Elmer Bragg Adams

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Elmer Bragg Adams
Judge of the United States Court of Appeals for the Eighth Circuit
In office
December 12, 1905 – Ocrober 24, 1916
Appointed by Theodore Roosevelt
Preceded by Amos Madden Thayer
Succeeded by Kimbrough Stone
Judge of the United States Circuit Courts for the Eighth Circuit
In office
December 12, 1905 – December 31, 1911
Appointed by Theodore Roosevelt
Preceded by Amos Madden Thayer
Succeeded by Court abolished
Judge of the United States District Court for the Eastern District of Missouri
In office
December 9, 1895 – May 29, 1905
Appointed by Grover Cleveland
Preceded by Henry S. Priest
Succeeded by Gustavus A. Finkelnburg
Personal details
Born (1842-10-27)October 27, 1842
Pomfret, Vermont
Died October 24, 1916(1916-10-24) (aged 73)
St. Louis, Missouri
Nationality American
Alma mater Harvard Law School
Profession Attorney

Elmer Bragg Adams (October 27, 1842 – October 24, 1916) was a United States federal judge.

Born in Pomfret, Vermont, Adams received a Bachelor of Arts from Yale University in 1865 and graduated from Harvard Law School in 1868.[1] He was a teacher for the American Union Commission who organized schools for white children in Georgia from 1865 to 1866, and then engaged in the private practice of law in St. Louis. Missouri, from 1866 to 1879. He was a state court judge on the St. Louis Circuit Court from 1879 to 1884, thereafter returning to private practice in St. Louis until 1895.

On May 17, 1895, Adams received a recess appointment from President Grover Cleveland to a seat on the United States District Court for the Eastern District of Missouri vacated by Henry S. Priest. Formally nominated on December 4, 1895, Adams was confirmed by the United States Senate on December 9, 1895, and received his commission that day. His service to the District Court ended on May 29, 1905, due to appointment to another judicial position.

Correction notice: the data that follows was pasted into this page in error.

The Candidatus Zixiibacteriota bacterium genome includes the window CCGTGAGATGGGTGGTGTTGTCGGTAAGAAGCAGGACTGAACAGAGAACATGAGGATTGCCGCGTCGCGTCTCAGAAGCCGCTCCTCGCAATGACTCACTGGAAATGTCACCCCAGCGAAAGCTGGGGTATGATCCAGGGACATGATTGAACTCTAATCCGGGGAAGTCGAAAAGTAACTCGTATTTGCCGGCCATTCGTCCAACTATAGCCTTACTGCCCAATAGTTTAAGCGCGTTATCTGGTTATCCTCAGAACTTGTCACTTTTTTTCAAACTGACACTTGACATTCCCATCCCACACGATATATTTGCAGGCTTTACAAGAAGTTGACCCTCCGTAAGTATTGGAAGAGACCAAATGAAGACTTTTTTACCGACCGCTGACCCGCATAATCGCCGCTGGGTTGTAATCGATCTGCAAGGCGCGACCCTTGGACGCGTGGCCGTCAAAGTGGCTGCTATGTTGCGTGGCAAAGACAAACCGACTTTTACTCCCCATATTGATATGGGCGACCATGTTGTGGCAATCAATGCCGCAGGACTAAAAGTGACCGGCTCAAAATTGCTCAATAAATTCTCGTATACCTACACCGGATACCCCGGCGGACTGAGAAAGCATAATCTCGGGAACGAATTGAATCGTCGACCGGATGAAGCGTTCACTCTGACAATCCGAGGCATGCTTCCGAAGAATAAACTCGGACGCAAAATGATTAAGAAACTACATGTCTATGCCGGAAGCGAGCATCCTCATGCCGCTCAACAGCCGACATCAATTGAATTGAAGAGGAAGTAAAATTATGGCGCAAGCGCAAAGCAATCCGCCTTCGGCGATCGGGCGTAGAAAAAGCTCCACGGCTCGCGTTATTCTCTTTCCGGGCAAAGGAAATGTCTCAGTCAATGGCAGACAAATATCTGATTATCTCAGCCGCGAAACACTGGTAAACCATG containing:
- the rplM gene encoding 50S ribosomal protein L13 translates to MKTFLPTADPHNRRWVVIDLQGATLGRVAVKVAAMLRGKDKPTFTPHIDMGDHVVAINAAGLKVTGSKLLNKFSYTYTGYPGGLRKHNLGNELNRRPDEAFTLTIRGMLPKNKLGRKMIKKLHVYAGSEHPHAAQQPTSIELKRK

On May 20, 1905, Adams again received a recess appointment - this time from Theodore Roosevelt - concurrently to seats on the United States Court of Appeals for the Eighth Circuit and United States Circuit Courts for the Eighth Circuit vacated by Amos Madden Thayer. Formally nominated on December 5, 1905, Adams was confirmed by the Senate, and received his commission, on December 12, 1905. He served on the Eighth Circuit until his death, in St. Louis.

References[edit]

  1. ^ Leonard, John William; Marquis, Albert Nelson, eds. (1908), Who's who in America 5, Chicago: Marquis Who's Who, Incorporated, p. 9. 

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